Board Agrees On Land Deal
Town Selectmen Support $11.1 Million Conservation Proposal
By DIANE STRUZZI
Courant Staff Writer
August 10 2006
SIMSBURY -- After listening to more than an hour of public comment Wednesday night - much of it in support of conserving more than 420 acres owned by the Ethel Walker School - the board of selectmen recommended the town appropriate $11.1 million to preserve the property.
Initially, the board considered passing a resolution that included an appropriation for only $8.5 million. But Selectman John Romano asked to increase the recommended appropriation to $11.1 million. Romano's request was met with a round of applause and a standing ovation from the crowd at Eno Memorial Hall Auditorium.
"It's time to stop talking about it and it's time to do it," said Selectman John Hampton, who seconded Romano's change to the resolution.
Wednesday night's decision comes after the school and the Trust for Public Land, a national nonprofit conservation organization, reached an agreement in June, offering to sell development rights to the town for $13.85 million. The trust committed to raise about $2.75 million, leaving the town's share at about $11.1 million. The town's total share could decrease to $10.6 million, if $467,000 in state grants can be used to defray the cost.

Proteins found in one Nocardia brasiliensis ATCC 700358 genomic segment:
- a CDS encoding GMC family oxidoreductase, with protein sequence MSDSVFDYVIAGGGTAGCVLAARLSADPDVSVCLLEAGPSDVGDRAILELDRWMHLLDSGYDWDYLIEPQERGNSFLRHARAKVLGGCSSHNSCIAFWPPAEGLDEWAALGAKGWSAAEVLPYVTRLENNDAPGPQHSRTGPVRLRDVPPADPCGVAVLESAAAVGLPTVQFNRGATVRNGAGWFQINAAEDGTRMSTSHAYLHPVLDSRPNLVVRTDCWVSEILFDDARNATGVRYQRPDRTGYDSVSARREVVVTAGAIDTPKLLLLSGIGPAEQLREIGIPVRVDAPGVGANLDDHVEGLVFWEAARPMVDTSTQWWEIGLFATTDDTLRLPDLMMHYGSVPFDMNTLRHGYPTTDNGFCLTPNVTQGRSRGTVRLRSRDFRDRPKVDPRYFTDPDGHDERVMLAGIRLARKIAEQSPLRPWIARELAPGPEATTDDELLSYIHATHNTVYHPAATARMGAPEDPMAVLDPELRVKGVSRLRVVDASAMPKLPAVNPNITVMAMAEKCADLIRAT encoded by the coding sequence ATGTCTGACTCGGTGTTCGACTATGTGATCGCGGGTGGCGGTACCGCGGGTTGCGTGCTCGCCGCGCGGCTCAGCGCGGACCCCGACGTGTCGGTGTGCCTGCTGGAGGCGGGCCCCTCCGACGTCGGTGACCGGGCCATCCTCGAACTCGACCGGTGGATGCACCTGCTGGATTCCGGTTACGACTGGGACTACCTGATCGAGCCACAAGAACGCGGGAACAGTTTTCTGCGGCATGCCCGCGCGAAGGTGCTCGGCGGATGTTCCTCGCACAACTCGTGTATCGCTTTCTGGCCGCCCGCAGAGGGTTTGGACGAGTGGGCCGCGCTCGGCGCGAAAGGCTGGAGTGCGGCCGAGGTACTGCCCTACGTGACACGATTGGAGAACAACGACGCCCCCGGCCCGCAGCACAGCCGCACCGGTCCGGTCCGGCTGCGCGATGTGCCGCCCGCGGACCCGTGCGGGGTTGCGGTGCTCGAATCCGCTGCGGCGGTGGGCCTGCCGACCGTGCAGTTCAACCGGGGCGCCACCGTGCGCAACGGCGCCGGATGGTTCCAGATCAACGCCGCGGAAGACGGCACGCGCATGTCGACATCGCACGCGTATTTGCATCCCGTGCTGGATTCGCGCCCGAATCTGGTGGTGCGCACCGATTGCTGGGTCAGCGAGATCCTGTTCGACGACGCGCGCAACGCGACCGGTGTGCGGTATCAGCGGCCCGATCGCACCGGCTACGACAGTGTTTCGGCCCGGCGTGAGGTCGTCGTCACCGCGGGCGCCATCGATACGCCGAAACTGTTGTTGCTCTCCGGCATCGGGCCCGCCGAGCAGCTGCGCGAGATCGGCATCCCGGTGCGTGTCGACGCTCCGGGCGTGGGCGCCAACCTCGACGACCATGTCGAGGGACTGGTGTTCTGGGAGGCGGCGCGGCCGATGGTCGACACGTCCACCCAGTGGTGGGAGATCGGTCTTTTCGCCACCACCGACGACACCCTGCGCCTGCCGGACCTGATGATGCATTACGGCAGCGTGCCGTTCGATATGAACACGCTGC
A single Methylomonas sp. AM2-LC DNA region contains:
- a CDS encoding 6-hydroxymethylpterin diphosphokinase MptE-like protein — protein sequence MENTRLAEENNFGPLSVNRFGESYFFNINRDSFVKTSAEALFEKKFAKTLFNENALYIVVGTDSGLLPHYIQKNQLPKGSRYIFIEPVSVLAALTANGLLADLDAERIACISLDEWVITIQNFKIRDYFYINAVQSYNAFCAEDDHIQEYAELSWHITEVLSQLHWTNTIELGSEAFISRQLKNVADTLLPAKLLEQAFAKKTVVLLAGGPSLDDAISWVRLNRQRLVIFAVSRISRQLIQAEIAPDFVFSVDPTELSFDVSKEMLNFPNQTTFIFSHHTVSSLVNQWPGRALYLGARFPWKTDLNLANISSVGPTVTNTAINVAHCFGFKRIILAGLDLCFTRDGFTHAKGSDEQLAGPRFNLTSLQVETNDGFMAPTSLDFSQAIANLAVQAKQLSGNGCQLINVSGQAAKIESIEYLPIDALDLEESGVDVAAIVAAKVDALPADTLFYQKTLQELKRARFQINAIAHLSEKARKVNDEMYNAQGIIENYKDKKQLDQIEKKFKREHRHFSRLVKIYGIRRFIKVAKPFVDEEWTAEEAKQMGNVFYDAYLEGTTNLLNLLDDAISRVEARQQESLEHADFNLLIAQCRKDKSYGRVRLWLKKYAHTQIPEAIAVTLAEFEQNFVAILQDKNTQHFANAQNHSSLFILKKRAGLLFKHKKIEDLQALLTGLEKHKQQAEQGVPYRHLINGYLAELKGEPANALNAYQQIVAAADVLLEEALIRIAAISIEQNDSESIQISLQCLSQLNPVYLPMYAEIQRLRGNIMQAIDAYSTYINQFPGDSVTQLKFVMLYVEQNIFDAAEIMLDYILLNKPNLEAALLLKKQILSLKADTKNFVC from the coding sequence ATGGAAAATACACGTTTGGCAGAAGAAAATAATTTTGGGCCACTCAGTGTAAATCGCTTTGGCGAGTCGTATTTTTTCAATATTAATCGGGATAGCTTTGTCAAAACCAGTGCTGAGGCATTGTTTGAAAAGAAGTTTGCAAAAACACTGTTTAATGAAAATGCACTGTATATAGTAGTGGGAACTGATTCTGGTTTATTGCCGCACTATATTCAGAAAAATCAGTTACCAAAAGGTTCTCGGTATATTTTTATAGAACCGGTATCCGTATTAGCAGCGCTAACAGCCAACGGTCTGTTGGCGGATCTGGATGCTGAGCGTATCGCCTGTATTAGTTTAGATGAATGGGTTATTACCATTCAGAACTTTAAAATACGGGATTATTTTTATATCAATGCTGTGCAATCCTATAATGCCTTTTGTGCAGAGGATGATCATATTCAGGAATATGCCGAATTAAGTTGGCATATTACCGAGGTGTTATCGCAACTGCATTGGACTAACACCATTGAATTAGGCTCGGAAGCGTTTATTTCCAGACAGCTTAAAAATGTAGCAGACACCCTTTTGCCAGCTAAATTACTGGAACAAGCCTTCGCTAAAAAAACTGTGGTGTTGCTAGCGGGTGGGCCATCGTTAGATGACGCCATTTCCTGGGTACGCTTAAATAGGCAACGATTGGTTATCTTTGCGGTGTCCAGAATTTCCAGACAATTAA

But during Wednesday's meeting not everyone supported the $11.1 million price tag. At least two audience members who spoke at the meeting said they were against the town spending that much money to acquire the land. Deputy First Selectman Joel Mandell said he did not support the $11.1 million fiscally, but would let that figure go to the board of finance so ultimately the voters can decide.
The majority of people who spoke at the meeting were in favor of the town acquiring and preserving the land. They urged the board of selectmen to move the issue to referendum so voters could decide.
"The town of Simsbury should invest in its legacy just as any proud parent would," said resident Frank Untermyer. "We have to take this opportunity and make good on our obligations as stewards of our town. ... We believe strongly that protecting this property is essential for our future in this town."
Selectwoman Moira Wertheimer was not present for the meeting, but wrote a letter describing the land as central to Simsbury's character and indicating she supports a referendum on the issue.
The recommendation approved by the selectmen says the town's appropriation could go toward the purchase of development rights, conservation easements or an outright purchase of the land that sits on Bushy Hill Road and the acquisition of three additional parcels owned by the school on Longview Drive and Stratton Brook Road.
The selectmen's action was just the beginning of a series of steps that must take place before Sept. 6, if the referendum is to be put to voters in November. The resolution will now move to the finance board for consideration for a referendum. The board can adopt the recommendation, make changes, or reject it.
A local grass-roots organization, Keep the Woods, is supporting a separate action to bring the issue to referendum with the $11.1 million price tag. On Wednesday night, Diane Nash said the petition had garnered more than what is needed to get a special referendum on the issue.
Contact Diane Struzzi at firstname.lastname@example.org.
Copyright 2006, Hartford Courant